Cat torturer accused is back in Northern Ireland after fleeing from New York
Declan Garrity was pictured holding a dog when Sunday Life caught up with him in Omagh
An Omagh man who fled the United States after he allegedly subjected his flatmate’s cat to a sick torture campaign has fled back home.
Former Barclays banker Declan Garrity was arrested in March when the woman with whom he shared a New York apartment discovered horrific injuries to her pet moggy, Lucy.
The 24-year-old fugitive said he had no comment to make when Sunday Life tracked him down to his parents’ home outside Omagh on Friday.
Brazen Garrity wouldn’t say if he intended to return to the US to face court on animal cruelty charges while holding a pet dog in his arms.
He has been accused of breaking bones in the pelvis, face and legs of Lucy the cat, as well as ripping out her claws and burning the feline over a three-month period.
Garrity, who moved to New York to work for Barclays, was charged with two counts of aggravated cruelty to animals, which carries a sentence of up to four years in jail.
He was released on police bail of $6,000 (£4,620) but flew back to the UK with a Manhattan judge issuing a warrant for his arrest.
Garrity was fired from his role as an analyst in the bank’s wealth management unit shortly after the news of his arrest made headlines on both sides of the Atlantic in March this year.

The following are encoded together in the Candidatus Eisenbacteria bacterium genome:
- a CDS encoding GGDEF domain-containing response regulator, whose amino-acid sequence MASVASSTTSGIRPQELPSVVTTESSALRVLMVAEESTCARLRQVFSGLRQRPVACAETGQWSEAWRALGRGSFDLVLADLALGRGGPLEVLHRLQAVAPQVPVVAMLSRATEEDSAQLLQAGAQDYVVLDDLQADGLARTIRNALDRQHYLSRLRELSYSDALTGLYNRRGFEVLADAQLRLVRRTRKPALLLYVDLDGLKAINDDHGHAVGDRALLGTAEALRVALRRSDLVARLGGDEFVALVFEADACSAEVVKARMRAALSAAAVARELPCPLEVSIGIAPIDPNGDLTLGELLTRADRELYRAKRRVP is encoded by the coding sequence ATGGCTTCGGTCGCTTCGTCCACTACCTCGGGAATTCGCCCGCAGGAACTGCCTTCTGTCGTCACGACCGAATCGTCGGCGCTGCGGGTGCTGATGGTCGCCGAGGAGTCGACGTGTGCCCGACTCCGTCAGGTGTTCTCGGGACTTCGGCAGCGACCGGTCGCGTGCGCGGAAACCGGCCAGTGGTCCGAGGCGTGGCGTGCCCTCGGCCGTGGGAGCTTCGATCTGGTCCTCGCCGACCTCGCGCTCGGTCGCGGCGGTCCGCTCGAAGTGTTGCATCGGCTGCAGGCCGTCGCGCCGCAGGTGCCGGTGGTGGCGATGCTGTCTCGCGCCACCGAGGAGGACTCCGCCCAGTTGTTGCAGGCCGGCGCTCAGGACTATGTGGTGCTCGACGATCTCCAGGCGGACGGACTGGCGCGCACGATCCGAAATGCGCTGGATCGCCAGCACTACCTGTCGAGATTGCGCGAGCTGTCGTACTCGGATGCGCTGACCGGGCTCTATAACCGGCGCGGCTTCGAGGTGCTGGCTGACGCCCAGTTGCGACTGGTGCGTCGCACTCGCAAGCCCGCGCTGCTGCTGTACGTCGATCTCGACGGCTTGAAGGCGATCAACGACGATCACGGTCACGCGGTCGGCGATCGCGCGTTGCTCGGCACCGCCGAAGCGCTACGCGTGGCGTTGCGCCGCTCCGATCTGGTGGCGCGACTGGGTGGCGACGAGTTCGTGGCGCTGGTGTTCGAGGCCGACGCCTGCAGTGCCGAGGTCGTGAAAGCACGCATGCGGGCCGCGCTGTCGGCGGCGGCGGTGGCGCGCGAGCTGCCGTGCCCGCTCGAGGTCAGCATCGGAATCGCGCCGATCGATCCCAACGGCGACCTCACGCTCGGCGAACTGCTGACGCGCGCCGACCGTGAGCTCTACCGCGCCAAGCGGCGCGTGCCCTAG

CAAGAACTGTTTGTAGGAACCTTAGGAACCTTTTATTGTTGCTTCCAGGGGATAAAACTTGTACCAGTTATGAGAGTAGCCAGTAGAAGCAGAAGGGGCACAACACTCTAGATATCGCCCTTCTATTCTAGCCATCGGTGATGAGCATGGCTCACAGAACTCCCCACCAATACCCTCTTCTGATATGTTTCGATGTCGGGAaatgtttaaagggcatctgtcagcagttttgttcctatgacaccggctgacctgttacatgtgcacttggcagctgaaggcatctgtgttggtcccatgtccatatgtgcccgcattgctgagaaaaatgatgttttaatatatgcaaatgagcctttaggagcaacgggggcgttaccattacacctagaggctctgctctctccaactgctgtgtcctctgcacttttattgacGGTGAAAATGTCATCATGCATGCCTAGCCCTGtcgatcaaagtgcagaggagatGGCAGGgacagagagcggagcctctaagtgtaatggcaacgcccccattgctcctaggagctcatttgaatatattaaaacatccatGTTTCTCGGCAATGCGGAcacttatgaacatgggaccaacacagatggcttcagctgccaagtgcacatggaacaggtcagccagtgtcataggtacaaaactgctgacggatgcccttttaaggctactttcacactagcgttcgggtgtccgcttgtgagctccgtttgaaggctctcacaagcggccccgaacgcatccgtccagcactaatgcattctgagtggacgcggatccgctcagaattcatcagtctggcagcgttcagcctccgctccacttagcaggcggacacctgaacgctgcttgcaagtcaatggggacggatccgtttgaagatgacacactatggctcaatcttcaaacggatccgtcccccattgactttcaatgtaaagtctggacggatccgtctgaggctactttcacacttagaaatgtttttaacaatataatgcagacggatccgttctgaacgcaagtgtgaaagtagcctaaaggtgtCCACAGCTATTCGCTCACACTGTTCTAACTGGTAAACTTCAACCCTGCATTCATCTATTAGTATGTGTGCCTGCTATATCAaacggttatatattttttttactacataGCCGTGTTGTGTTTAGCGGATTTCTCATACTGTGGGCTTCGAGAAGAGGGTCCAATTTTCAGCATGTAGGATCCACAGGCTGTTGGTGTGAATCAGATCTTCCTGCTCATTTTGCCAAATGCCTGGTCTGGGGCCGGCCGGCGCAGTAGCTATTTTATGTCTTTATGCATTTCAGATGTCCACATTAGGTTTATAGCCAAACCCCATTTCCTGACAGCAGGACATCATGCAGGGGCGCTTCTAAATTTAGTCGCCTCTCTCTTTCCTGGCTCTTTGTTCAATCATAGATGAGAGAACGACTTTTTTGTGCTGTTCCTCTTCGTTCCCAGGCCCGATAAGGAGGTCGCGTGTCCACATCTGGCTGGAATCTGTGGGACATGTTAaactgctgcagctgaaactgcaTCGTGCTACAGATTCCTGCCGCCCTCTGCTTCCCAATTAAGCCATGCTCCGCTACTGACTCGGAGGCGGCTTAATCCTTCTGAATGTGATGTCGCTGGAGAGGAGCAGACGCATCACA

An online petition on Change.org titled ‘Justice for Lucy: tortured cat’ has now attracted more than 2,000 signatures from people around the world since it was set up around two months ago.
Documents filed to the Manhattan District Attorney’s Office stated: “Shortly after (Garrity) moved into the apartment the individual observed Lucy’s behaviour change, including hiding in the individual’s bedroom closet, not eating and constantly licking her paws.”
It’s further alleged that Garrity had told his flat mate, who works as a nurse, that an iron had fallen on Lucy in January this year.
Lucy was treated in intensive veterinary care at a cost of thousands of dollars and had to be fed through a tube due to damage to injuries to her mouth.
An online funding page raised over $13,000, around £10,000, to pay for the cost of Lucy’s medical care.
Garrity, from Clanabogan near Omagh, was due to appear before a hearing of Manhattan Supreme Court in April.
His lawyer said Garrity had left the country after consulting with an immigration lawyer who told him he would be in the US illegally as his work visa was invalid.
However, a prosecutor said that he was not necessarily required to leave the country given that there is a criminal case pending against him.
The Queen’s University economics graduate had been working with the bank since October 2014 and began living at the Upper East Side apartment since November last year.
A letter believed to have been sent by Barclays to Garrity said that he was required to leave the US following his dismissal and that they were funding his one-way ticket to Belfast, costing around $662.